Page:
Beef supplies from Brazil have now ended until their foot-and-mouth situation sorts itself out. Older stocks are also reaching their use-by date, so English prices are being pushed up further. Combined with the price of the euro limiting the viability of Irish beef, it means that all cuts will be dear, especially fillets.
On the bright side, lamb is plentiful and steady in price as the last of the English season comes to and end. Pork is still a good choice, especially legs, the price of which has dipped since Christmas. We're pretty much in the last week for game, so get it on the menu now before it's too late. Woodcock and grey-legged partridge are around still, but rabbits and pigeons are a little harder to source.
The recent floods have destroyed even more English vegetables. Expect tightening of supplies and some price rises. English apple growers tell us that because the crop sold so well early in the season, there might be a shortage of late-stored fruit from now until around Easter. Grapes of both colours are in short supply, and this is holding prices up. Chinese leaves are very pricy due to the change from English to Dutch sources. English watercress has vanished, so expect to pay more for larger, big-leaved French bunches. Cucumbers are up, and aubergines are dear. Media reports suggests there will be worldwide onion shortage this spring.
English Comice pears have been picked for nearly four months now, but they'll still need a few days ripening in a warm room as they don't travel well when soft, but they're well worth the effort. There are a few dry clementines turning up in Spitalfields, but most of our Italian leaf clems continue to look and taste great. Leaf, blood and Seville oranges are all spot-on, too. Sapphire plums are every bit as good as expected, but they don't reach their very best unless you leave them to become really dark and perfumed. If you want a good-looking, good-for-you English veg, then curly kale has to be a top contender. The frilly leaves hold their shape well when cooked and they have a really rich iron-packed bitter-sweet taste. Purple sprouting broccoli is a brilliant choice, too - wonderful steamed or stir-fried. Don't forget that both the leaves and the florets are delicious, so there's very little waste. English cauliflowers are on top form, although the heavy rain might begin to affect quality later this week. Italian leafy kohlrabi is arriving in top shape, too. And both orange-fleshed sweet potatoes and butternut squashes are super-tasty winter warmers.
Source: 4°C - 020 8558 9708 - www.4degreesc.com
Prices are on the ease now after Christmas. There is plenty of pollack and squid around as well as some excellent large ling at £5.40 per kg for 5kg-plus fish. There are good supplies of Scottish mackerel, as well as sardines and anchovies from the West Country. Nice cod and haddock are available from sustainable sources in Iceland and Norway, while there is also plenty of shellfish around.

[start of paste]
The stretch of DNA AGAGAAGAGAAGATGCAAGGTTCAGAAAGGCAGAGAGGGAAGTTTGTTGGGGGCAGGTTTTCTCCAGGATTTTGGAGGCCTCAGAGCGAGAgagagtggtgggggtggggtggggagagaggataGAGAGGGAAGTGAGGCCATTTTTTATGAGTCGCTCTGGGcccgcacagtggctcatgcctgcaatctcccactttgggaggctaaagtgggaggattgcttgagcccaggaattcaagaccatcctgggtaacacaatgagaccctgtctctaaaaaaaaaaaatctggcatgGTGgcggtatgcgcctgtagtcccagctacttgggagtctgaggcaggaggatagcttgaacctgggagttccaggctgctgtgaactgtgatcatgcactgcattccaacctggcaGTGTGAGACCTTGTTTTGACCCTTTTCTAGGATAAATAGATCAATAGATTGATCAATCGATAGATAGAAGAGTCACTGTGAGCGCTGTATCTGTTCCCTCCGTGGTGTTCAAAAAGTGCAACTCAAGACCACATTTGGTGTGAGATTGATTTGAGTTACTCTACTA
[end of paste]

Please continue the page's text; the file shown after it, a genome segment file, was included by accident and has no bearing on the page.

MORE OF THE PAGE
Source: Chef Direct - 01275 474707 - www.chefclubdirect.co.uk
Slow-roasted Suffolk pork belly, cauliflower purée, Savoy cabbage and sherry vinegar jus
Ingredients (Serves four)
800g pork belly, fat removed
Salt and pepper
50g crème fraîche
Salt and pepper
400g Savoy cabbage, shredded
150g carrots, finely choppe
150g parsnips, finely chopped
50g banana shallots, finely diced
250ml chicken stock
250g baby onions, peeled
50cl vintage port
Approx 75g Demerara sugar
500ml dark veal jus
Sherry vinegar, to taste
Put pork in buttered, seasoned tray using half the butter. Roast at 150°C for two hours. Press the pork and chill for at least four hours until cold and flat. For the purée, cook the cauliflower in milk, drain and blitz with crème fraîche to a smooth purée. Add warm reduced cream to get the consistency right, and season to taste.
For the Savoy cabbage, melt the remaining butter in a pan, add shallots, carrots and parsnips. Sauté for a couple of minutes, then add the cabbage. Cook together. Add chicken stock and cook down until there is no liquid left. Fry onions till golden, then add port and 50g of sugar and season. Cook until nicely glazed.
For the sherry vinegar jus, boil the veal jus and reduce. Add vinegar, sugar and seasoning to taste.
To serve, portion belly into squares, score the fat and fry on medium heat on all sides, crisping up the fat. Serve on a bed of Savoy cabbage, with baby onions scattered, and drizzle with jus.
Katrina Todosijevic, head chef, the Portrait, National Portrait Gallery